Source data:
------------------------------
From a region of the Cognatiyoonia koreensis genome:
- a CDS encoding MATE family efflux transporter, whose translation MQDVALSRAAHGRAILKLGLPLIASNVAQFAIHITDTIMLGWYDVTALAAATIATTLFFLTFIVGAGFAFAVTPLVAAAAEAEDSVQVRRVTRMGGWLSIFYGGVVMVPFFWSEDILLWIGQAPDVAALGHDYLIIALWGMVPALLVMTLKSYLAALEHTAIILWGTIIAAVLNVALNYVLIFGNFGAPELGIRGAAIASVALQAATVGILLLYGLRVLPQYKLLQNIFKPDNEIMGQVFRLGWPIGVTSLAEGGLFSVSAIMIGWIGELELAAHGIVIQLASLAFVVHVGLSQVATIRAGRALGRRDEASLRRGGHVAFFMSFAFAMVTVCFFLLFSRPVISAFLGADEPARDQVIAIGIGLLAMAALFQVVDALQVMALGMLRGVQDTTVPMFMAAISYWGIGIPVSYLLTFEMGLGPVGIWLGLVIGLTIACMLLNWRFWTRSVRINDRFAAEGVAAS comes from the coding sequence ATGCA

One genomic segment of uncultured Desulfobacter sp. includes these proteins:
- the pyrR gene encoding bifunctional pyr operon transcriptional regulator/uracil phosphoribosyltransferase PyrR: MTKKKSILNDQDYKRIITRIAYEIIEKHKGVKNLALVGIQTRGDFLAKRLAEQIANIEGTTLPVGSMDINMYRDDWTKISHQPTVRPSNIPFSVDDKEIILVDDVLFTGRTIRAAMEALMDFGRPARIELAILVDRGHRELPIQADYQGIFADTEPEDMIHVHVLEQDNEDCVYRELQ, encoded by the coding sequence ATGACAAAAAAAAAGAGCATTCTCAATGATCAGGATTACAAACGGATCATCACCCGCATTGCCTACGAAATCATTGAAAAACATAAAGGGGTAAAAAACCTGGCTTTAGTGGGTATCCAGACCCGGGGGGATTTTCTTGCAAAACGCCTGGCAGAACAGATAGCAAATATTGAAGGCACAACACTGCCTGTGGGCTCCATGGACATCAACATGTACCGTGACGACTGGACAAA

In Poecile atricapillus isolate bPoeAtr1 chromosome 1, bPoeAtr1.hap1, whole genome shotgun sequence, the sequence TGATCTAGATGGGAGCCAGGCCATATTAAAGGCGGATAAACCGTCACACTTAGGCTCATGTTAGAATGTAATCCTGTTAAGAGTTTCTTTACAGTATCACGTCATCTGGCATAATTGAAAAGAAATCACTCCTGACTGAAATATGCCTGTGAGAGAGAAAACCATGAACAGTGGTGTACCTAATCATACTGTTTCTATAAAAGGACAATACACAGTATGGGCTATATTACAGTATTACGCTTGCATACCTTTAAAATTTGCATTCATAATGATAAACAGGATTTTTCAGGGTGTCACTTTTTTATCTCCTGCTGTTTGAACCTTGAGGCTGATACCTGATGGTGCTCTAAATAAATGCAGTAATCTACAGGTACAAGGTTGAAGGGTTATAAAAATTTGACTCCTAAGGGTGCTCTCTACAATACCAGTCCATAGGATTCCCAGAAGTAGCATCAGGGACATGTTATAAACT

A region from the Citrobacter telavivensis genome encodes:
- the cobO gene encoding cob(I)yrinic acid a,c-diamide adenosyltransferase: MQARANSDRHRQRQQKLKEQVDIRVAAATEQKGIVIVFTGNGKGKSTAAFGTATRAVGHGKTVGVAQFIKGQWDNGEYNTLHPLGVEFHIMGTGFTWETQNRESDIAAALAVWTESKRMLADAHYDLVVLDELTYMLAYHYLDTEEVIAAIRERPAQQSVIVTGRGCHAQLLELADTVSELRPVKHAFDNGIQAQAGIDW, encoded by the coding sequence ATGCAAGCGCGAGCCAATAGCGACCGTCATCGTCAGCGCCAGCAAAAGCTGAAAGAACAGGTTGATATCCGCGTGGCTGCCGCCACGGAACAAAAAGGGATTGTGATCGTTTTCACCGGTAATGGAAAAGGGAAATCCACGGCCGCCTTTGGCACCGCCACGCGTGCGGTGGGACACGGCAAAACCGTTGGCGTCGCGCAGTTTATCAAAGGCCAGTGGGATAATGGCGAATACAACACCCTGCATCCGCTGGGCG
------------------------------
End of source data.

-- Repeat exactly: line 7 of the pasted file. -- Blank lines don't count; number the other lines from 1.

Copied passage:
- the cobO gene encoding cob(I)yrinic acid a,c-diamide adenosyltransferase: MQARANSDRHRQRQQKLKEQVDIRVAAATEQKGIVIVFTGNGKGKSTAAFGTATRAVGHGKTVGVAQFIKGQWDNGEYNTLHPLGVEFHIMGTGFTWETQNRESDIAAALAVWTESKRMLADAHYDLVVLDELTYMLAYHYLDTEEVIAAIRERPAQQSVIVTGRGCHAQLLELADTVSELRPVKHAFDNGIQAQAGIDW, encoded by the coding sequence ATGCAAGCGCGAGCCAATAGCGACCGTCATCGTCAGCGCCAGCAAAAGCTGAAAGAACAGGTTGATATCCGCGTGGCTGCCGCCACGGAACAAAAAGGGATTGTGATCGTTTTCACCGGTAATGGAAAAGGGAAATCCACGGCCGCCTTTGGCACCGCCACGCGTGCGGTGGGACACGGCAAAACCGTTGGCGTCGCGCAGTTTATCAAAGGCCAGTGGGATAATGGCGAATACAACACCCTGCATCCGCTGGGCG